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Radio

Radio is flowering because it’s so much more potent than TV

Plus: a Radio 4 documentary that gives a real insight into what it’s like to be a Syrian refugee

12 December 2015

9:00 AM

12 December 2015

9:00 AM

Who would have thought in this visually obsessed age of YouTube, selfies and Instagram that radio, pure audio, no images attached, nothing to hold on to but a voice, a tune, a blast of birdsong, could not only survive the arrival of the new image-making and digital technologies but experience an extraordinary flowering of talent and expression. Thousands of radio stations are popping up right across the globe, ready for you to tap into via your smartphone or tablet, taking you straight from SW9 or NE69 to Chicago, Cape Town, Lviv or Marrakech. The quality of the sound produced by these stations is less important than an ability to draw in the listener, to tell a story, create a narrative, to use audio and nothing else to paint images in the mind. Radio might rely on technology for its transmission but its enduring power is not about clever computer-generated tricks (although there’s always room for digital diversion in the sound-effects department). No, radio’s real power is that it takes us right back into a pre-technological world, to a world of storytelling, of discovery through narrative, not in pictures but as an aural experience. We rediscover in radio the kind of world our ancestors knew, where stories were told and information gathered through human connection. It’s this that makes radio so much more potent than TV.

Orwell might have worried about the thought of having a screen in your room, its spying potential, the loss of privacy. But actually radio is far more scary as a mass-media phenomenon (as Goebbels recognised, calling it ‘the eighth great power’) because of the way it enters the mind, words spoken on air worming their way deep into the conscious and subconscious mind and sticking there, refusing to be dislodged. Because you can’t see anything, you have to listen harder and doing that makes you take in much more significantly what’s being said.

Radio, though, has an enormous potential to enhance communication, encourage engagement and create vitally important connections in our globally linked yet fractured world precisely because it can take us right inside an individual life, an experience, a point of view. We can only hear what’s being said, with no distracting visuals, which forces us to imagine, to create in our own minds the back story, the deeper perspective. We begin to empathise and not just passively receive.


When Owen Bennett-Jones, for example, visited Syrian refugees for his programme From Syria to Yorkshire (produced by Nina Robinson for Radio 4) we were given real insight into what it feels like to lose not just your home, but also your education, your livelihood, the graves of your beloved. Hearing what they had to say was so much more powerful than seeing their faces as Ayham, for instance, talked about his job at a local café making falafels. Back home in Syria he wanted to study to become a doctor. But his father was killed, he knows not how, and as the eldest son (aged 20) he was left responsible for his mother and younger brothers, one of whom is suffering from leukaemia. After fleeing to Egypt, his family arrived in Bradford on a United Nations scheme to relocate vulnerable people, one of 100 or so families to be sent there. Now Ayham has to study for his GCSEs and A-levels while also working to support his family before he can apply for medical school.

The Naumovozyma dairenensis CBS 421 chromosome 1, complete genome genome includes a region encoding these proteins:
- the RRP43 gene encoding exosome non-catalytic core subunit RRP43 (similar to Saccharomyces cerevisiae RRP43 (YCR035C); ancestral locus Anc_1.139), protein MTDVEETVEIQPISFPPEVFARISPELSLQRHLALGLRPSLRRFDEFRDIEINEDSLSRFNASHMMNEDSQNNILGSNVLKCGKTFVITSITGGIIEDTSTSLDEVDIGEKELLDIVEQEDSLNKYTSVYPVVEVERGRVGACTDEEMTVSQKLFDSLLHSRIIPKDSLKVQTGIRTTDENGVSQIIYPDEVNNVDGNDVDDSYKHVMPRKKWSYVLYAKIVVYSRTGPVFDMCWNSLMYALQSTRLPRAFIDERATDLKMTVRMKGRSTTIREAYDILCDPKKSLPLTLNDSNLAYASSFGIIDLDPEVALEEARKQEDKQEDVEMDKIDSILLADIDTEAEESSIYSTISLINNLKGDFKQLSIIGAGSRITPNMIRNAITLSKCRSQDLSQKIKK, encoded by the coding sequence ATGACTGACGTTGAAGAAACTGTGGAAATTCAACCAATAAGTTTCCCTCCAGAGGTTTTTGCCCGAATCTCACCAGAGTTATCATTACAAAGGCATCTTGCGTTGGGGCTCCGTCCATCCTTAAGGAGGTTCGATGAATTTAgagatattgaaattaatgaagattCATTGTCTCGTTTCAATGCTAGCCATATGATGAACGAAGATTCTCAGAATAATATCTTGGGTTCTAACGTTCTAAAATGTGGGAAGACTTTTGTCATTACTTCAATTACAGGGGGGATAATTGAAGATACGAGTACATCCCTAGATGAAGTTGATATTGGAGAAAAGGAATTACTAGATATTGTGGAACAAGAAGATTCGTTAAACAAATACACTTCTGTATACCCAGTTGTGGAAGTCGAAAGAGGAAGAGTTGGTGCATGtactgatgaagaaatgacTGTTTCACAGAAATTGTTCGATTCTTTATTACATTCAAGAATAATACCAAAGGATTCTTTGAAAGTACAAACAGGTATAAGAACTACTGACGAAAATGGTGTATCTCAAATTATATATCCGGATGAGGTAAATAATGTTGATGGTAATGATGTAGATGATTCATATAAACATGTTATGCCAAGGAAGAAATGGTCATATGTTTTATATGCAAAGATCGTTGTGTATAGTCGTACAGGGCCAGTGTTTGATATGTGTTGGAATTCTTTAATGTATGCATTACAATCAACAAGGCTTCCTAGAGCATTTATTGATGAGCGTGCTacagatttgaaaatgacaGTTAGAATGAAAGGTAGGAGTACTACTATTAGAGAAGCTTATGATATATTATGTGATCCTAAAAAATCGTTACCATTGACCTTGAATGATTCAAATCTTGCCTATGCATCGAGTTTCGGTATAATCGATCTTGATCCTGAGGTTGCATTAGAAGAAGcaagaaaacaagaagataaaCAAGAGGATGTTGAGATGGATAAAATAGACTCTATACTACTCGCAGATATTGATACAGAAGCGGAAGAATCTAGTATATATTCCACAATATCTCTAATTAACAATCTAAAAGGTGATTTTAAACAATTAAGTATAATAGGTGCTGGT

Bennett-Jones went with him to the Remembrance Day parade in the city, taking his recorder with him to record some reactions to the arrival of these Syrian refugees. One man was unhappy that so many Muslims were at the ceremony. ‘It’s a British day,’ he said. What could the Syrians know about the war dead? Fortunately, he also found a woman who had far more encouraging words for Ayham, spoken in broad Yorkshire. ‘Let’s hope you have a good life now, love.’

As Tina Beattie ponders in her Christmas Meditation (produced by Carmel Lonergan for Radio 4), we need stories, and especially in these threatening times. ‘Our world feels very cold this year,’ she said on a programme scheduled to go out as Christmas Day ends at midnight. ‘It feels overwhelming’ as we listen to the litany of sorrow emanating from the war-torn countries of the Middle East and now getting closer and closer to our own lives. But, she reminded us, at the heart of Christmas is a story of refugees and outcasts, war and exile. In the silence at dead of night, after a day of feasting and too much company, she suggested that it’s possible to hear ‘a whispering of hope and new beginnings, yet also shadowed with the fear of more violence and misery to come’.

One brilliant antidote to the pessimism, the darkness of our times, is to lose yourself in a radio drama, now so readily available via iPlayer at whatever time of day suits you. Switch off the lights, embrace the darkness, curl up in an armchair and catch up with the story of the Rougon-Macquart families. Their antics, in Radio 4’s brilliant adaptation of Emile Zola’s novels starring Glenda Jackson, Blood, Sex and Money, will make your family seem like angels.


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